collective practice

Posted by on Nov 23, 2016 in | 0 comments

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  • Collective Narrative Practice with Rape Victims in the Chinese Society of Hong Kong— Suet Lin (Shirley) Hung

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    This article presents an example of collective narrative practice with Chinese women who have experienced rape. In a cultural context where rape is an immense taboo and a source of shame, this group project linked individual women to the collective. The use of the Tree of Life methodology, re-authoring conversations, outsider witnesses, therapeutic letters and documents, and definitional ceremony, has richly described the knowledges and skills of these women which have helped them, and which could contribute to the lives of other women. In addition to acknowledging personal agency, the cultural dimension and social construction of sexual violence was exposed in local language and practice, and the power of dominant discourses was revealed and challenged.

  • Collective narrative practice with young people with Aspergers Syndrome who have experienced bullying— Kit Hung (Chris) Tse

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    This paper presents an experience of collective narrative practice with young people with Asperger Syndrome (Aspergers) who have experienced bullying. In Hong Kong, it is common to hear about bullying of young people with Aspergers. This article first discusses some dominant discourses relating to Aspergers and bullying. It then documents the innovative methodologies of the ‘Smartphone of Life’, which connects young people and assists them to develop second stories with alternative identities.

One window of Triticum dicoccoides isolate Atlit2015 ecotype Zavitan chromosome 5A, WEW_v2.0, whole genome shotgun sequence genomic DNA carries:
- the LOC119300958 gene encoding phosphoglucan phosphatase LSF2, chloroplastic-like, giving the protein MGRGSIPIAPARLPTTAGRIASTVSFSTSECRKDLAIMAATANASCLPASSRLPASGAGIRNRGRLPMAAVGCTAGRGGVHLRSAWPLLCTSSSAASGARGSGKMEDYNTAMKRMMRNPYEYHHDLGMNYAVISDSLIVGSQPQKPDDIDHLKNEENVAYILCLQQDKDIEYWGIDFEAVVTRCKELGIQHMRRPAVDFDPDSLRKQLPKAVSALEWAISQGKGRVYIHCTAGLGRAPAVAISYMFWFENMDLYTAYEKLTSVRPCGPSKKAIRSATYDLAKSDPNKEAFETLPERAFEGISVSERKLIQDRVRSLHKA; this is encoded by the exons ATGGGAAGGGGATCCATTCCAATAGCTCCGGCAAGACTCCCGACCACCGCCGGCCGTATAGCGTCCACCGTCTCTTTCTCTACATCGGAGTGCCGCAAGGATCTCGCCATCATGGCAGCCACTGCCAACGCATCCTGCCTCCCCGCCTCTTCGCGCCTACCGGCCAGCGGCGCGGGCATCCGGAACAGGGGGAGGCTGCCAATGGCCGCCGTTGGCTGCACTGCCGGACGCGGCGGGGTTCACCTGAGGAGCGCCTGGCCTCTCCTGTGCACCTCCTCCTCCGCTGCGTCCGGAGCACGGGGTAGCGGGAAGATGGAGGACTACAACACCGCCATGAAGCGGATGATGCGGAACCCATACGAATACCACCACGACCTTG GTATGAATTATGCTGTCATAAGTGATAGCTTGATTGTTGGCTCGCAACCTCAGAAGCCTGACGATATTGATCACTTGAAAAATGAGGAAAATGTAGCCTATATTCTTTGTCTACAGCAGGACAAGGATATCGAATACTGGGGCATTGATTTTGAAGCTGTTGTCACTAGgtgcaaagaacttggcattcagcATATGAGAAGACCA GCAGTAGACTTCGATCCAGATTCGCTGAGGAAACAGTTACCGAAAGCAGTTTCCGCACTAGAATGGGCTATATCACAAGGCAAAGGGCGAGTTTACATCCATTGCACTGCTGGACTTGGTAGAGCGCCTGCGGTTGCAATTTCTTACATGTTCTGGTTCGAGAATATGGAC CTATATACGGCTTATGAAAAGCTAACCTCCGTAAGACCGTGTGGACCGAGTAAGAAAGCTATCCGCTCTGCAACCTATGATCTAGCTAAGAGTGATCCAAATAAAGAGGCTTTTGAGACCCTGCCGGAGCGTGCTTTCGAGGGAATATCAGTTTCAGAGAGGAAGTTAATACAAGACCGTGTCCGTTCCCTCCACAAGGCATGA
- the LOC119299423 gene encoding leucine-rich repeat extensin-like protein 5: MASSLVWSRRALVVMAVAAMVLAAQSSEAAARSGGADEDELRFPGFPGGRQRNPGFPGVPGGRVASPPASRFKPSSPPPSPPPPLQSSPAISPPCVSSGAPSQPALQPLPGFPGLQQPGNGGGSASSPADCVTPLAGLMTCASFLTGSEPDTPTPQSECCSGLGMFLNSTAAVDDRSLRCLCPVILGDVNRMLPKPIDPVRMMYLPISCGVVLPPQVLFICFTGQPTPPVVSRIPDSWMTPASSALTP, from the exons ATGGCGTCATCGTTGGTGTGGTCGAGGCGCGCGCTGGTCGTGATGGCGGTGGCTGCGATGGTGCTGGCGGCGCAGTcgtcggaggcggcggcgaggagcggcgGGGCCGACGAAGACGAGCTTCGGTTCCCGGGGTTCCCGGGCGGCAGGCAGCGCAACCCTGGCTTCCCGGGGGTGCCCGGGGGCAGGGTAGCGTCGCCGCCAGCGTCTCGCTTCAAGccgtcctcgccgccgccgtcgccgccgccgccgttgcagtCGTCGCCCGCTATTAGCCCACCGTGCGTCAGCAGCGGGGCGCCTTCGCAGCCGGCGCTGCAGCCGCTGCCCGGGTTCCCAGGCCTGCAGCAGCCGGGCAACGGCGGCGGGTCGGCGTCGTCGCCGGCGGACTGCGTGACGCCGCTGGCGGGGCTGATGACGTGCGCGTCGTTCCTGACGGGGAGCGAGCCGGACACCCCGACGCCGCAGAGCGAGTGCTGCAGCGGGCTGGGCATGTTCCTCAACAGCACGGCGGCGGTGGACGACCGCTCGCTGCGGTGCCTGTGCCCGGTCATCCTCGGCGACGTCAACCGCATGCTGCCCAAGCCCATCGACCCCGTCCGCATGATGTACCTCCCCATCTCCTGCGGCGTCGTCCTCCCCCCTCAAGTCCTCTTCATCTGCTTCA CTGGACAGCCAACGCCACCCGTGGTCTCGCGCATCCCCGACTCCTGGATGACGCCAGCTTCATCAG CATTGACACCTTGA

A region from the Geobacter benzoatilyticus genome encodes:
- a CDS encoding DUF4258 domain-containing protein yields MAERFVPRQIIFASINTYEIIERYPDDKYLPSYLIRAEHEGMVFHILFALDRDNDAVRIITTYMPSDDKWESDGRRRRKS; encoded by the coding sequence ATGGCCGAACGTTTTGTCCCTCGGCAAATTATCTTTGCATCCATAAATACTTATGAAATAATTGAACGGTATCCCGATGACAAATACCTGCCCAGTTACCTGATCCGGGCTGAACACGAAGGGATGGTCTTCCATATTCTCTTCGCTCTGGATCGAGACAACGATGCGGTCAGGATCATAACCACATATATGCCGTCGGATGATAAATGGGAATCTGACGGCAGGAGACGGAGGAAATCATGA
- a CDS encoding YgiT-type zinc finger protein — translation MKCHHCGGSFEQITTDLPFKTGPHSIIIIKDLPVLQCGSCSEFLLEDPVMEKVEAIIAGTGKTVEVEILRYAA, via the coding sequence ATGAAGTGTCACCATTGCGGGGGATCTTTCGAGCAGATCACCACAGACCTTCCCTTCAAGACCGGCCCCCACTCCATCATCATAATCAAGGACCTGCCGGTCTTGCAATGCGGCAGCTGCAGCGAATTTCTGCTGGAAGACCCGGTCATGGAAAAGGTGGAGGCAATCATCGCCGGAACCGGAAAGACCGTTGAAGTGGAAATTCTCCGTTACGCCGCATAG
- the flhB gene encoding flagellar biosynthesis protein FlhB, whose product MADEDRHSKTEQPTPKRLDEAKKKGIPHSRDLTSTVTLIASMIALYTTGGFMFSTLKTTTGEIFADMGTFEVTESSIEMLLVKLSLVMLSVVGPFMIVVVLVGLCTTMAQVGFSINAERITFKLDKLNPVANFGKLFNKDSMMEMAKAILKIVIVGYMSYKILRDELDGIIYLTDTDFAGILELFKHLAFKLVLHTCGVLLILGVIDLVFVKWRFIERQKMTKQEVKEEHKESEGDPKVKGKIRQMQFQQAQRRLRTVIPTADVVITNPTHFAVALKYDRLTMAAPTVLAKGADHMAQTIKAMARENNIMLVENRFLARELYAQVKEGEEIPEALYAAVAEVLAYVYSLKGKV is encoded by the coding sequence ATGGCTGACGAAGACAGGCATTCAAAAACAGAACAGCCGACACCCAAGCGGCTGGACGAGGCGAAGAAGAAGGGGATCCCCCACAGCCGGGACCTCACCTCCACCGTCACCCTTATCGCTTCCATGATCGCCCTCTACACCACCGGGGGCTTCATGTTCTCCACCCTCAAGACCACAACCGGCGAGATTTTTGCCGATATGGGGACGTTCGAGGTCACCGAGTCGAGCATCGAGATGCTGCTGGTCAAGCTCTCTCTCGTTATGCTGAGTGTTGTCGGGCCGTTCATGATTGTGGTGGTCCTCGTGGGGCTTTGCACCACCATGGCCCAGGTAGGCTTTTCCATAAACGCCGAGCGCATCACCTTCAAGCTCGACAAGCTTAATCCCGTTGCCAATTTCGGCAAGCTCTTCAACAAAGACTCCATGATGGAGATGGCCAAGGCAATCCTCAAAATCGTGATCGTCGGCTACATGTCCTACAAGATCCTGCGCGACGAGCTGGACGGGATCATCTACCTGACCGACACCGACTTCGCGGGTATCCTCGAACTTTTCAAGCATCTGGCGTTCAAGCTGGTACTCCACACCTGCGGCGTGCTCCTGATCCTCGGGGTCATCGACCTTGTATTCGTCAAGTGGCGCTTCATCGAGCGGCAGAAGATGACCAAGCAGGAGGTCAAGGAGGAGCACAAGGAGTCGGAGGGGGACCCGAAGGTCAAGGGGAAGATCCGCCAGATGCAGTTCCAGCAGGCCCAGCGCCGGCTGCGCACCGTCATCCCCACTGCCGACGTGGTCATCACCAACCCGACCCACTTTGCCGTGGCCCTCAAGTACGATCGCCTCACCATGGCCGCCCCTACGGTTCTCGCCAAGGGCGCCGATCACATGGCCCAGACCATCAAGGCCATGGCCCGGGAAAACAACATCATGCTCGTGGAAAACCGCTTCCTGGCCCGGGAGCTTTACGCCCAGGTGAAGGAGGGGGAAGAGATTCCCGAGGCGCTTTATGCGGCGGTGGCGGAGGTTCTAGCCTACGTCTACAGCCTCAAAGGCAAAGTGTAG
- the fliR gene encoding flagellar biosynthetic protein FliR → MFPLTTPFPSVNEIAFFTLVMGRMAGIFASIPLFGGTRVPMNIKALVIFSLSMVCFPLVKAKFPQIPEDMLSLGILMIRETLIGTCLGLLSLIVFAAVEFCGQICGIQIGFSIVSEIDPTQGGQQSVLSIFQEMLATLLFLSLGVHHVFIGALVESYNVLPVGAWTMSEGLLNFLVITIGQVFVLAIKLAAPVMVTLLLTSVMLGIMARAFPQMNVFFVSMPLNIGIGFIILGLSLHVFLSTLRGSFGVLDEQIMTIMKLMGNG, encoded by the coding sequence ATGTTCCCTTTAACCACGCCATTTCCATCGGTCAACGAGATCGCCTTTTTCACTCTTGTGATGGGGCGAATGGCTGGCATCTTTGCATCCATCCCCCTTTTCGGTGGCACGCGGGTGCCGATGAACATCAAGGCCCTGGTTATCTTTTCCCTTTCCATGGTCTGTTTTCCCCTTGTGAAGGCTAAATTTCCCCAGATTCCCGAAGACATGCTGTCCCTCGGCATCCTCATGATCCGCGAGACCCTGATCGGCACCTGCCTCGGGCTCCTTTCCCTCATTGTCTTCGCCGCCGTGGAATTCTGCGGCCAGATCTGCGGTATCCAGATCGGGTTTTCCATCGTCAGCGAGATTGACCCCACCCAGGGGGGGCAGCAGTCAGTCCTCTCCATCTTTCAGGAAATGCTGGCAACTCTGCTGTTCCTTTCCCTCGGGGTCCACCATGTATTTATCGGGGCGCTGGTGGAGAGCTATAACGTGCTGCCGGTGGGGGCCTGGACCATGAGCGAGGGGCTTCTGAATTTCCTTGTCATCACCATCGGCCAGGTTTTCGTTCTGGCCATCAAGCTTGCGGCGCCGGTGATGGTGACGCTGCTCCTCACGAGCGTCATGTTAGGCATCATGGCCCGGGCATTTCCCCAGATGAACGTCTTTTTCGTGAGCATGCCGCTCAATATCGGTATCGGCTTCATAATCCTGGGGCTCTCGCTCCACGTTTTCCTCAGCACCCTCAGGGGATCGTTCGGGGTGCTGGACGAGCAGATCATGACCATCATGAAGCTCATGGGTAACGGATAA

The narrative practices of externalising conversations, re-authoring conversations, outsider-witness conversations, and definitional ceremonies are used to richly describe the stories of the young people. In this work, the local knowledge and skills of young people in resisting the challenges of bullying are documented through co-creating collective postcards. The article concludes with some reflections about the collective practice and ethical considerations.

  • Unearthing new concepts of justice: Women sexual violence survivors seeking healing and justice— Hung Suet-Lin and David Denborough